Getting fit can be a pricey endeavor. From having the proper footwear to the right sweat-wicking apparel to the gadgets, gizmos and equipment that promise to help get you to your fittest and healthiest, you can spend a small fortune on working out. But—and this is a big but—you don't have to! Whether you're trying to find the gear you need to hit the gym or are looking to outfit a whole workout room at home, here's what you need to know about splurging and saving on fitness equipment.|
Splurge: 5 Fitness Items Worth Spending More On
For many, money is tight. But when it comes to these items (assuming you're in the market for them), skimping for a cheaper model might cost you more in the long run.
Shoes. If you've ever bought a pair of cheap sneakers and tried to run in them, you know a good pair of workout shoes is worth every cent. The proper footwear isn't just a matter of comfort—it's a matter of safety! Wearing shoes that don't correctly support the activity you're doing can lead to muscular imbalance, decreased performance and even injury or overuse. If you're just starting out with your fitness routine and aren't sure what type of kicks to buy, try on a variety of cross trainers (these are designed for multiple activities like walking, boot camp, lifting weights and being on the elliptical). Stick to the name brands and splurge a little on the pair that feels the best on your foot! Get more sneaker-buying tips.
Sports Bras. I know, ladies, sports bras are almost as expensive as your regular bras! But, they're actually almost more deserving of the price tag because the difference between a cheap sports bra and a quality one is huge. Most department stores now have a sports section for bras, so try on a variety of options and find one that fully supports you and is comfortable (jumping up and down in the dressing room is encouraged!). It's worth it to pay a little more for a sports bra with adjustable straps, so that it can size down as you do, too! Find the best fitting sports bra with this shopping guide.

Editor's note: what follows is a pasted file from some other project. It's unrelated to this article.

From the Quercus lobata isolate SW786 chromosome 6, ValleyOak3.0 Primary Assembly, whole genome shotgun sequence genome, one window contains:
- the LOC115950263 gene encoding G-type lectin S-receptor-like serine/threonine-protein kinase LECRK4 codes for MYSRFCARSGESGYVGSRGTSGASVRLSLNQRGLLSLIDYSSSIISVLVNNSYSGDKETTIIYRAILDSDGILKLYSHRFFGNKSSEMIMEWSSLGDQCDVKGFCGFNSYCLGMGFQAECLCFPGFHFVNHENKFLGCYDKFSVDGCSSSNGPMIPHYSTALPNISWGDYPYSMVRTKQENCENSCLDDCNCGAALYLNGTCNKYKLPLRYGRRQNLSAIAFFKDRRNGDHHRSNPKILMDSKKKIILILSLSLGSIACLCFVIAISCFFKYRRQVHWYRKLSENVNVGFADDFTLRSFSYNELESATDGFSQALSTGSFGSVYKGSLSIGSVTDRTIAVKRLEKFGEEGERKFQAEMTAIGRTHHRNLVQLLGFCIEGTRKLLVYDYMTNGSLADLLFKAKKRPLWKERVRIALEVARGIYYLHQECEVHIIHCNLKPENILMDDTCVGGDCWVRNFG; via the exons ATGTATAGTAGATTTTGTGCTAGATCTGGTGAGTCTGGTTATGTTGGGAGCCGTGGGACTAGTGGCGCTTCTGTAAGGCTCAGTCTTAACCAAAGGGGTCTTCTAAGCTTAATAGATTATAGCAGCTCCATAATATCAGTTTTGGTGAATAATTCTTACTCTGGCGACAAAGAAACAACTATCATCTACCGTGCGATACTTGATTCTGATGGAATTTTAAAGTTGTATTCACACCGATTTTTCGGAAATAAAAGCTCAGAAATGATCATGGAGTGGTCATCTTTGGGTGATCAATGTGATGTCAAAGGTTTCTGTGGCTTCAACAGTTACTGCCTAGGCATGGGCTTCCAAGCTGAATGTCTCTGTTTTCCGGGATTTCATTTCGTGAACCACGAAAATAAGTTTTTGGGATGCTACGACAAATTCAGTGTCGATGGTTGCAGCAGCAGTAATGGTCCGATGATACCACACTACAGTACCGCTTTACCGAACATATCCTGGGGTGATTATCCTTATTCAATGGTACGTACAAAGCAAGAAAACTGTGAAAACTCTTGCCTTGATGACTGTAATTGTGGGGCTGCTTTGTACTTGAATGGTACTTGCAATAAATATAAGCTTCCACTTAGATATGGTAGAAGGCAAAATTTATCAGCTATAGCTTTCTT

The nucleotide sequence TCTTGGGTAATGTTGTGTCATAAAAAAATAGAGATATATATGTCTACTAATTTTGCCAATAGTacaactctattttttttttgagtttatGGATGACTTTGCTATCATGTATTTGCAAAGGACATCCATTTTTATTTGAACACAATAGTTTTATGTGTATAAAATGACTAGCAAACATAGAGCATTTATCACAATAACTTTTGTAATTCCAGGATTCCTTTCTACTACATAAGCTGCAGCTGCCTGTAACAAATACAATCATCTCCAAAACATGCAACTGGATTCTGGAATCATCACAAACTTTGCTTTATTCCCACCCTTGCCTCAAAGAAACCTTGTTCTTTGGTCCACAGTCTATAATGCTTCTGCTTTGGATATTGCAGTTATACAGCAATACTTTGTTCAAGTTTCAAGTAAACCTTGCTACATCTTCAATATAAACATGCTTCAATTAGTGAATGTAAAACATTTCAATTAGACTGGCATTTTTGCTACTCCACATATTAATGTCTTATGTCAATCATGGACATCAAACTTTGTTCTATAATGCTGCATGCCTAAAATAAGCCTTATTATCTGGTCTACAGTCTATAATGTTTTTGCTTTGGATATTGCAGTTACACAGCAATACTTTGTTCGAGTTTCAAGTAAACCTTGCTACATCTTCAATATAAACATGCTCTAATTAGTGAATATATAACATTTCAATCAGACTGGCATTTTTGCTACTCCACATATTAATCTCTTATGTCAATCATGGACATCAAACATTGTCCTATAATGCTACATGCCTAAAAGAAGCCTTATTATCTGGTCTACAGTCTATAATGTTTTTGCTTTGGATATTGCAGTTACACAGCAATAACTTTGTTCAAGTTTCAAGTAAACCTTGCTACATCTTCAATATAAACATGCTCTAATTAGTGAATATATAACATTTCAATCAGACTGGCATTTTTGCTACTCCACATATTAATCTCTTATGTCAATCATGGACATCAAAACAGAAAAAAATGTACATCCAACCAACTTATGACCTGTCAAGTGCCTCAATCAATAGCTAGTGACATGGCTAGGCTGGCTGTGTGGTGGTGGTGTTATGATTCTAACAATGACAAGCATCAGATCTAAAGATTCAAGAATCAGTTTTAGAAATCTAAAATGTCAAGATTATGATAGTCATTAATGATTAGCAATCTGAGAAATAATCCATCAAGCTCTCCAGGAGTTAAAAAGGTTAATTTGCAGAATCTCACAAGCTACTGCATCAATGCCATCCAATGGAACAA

Pedometer. Sure, you can buy a pedometer for $5, but it won't be very accurate—and it will probably only work for a few months before you need to replace it—not a sound investment, even though it may seem like a good deal. If you want to count your steps, plan to spend at least $25 on a more expensive pedometer that comes with instructions and requires calibration. This is the only way it can truly be accurate! Or, go for one of the technological activity monitors that track so much more than steps, such as the Fitbit or BodyMedia devices.
Gym Membership. While there's no reason why you have to pay for a big health club with every amenity under the sun (unless you really want to, of course!), you definitely don't want to join any old gym just because it's the cheapest option. Always ask for a 5- to 7-day trial membership first (which should be free). While some chains do have low rates that offer good-quality equipment, it's best to shop around. From having old equipment that doesn't get repaired, to not being clean to not being properly staffed, most of the time you pay for what you get. So pay for what you want. Psst—here are even more tips to save on your membership!
Home Cardio Machines. It may be tempting to pick up the cheapest elliptical or treadmill when you're on a budget, but when it comes to buying a cardio machine for your home, you definitely want to invest in a quality piece of equipment. Do online research, go to a fitness equipment store and try out a variety of models to find a piece of equipment that is sturdy, feels strong and has a warranty of more than a year. Check out consumer reviews and even ConsumerReports.org. Buying a good cardio machine the first time is far more cost effective than having to buy another model after the cheap one breaks down! And a high-quality model will last you for years and years to come, making its per-use cost much lower than a cheaper model.